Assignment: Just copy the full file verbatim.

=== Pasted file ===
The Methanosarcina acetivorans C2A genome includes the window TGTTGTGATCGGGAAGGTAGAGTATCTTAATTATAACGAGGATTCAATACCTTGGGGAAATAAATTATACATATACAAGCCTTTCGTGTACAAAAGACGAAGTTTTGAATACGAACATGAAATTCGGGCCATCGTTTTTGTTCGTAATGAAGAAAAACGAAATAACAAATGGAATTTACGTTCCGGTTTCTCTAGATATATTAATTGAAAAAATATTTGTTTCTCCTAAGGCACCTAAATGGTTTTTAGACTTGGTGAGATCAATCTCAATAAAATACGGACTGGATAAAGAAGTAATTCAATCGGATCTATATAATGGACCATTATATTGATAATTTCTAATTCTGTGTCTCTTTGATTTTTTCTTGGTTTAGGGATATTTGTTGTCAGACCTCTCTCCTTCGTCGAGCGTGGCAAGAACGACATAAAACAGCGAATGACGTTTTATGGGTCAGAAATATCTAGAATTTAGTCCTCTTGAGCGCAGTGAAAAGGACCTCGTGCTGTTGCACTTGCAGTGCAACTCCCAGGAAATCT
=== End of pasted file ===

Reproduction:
The Methanosarcina acetivorans C2A genome includes the window TGTTGTGATCGGGAAGGTAGAGTATCTTAATTATAACGAGGATTCAATACCTTGGGGAAATAAATTATACATATACAAGCCTTTCGTGTACAAAAGACGAAGTTTTGAATACGAACATGAAATTCGGGCCATCGTTTTTGTTCGTAATGAAGAAAAACGAAATAACAAATGGAATTTACGTTCCGGTTTCTCTAGATATATTAATTGAAAAAATATTTGTTTCTCCTAAGGCACCTAAATGGTTTTTAGACTTGGTGAGATCAATCTCAATAAAATACGGACTGGATAAAGAAGTAATTCAATCGGATCTATATAATGGACCATTATATTGATAATTTCTAATTCTGTGTCTCTTTGATTTTTTCTTGGTTTAGGGATATTTGTTGTCAGACCTCTCTCCTTCGTCGAGCGTGGCAAGAACGACATAAAACAGCGAATGACGTTTTATGGGTCAGAAATATCTAGAATTTAGTCCTCTTGAGCGCAGTGAAAAGGACCTCGTGCTGTTGCACTTGCAGTGCAACTCCCAGGAAATCT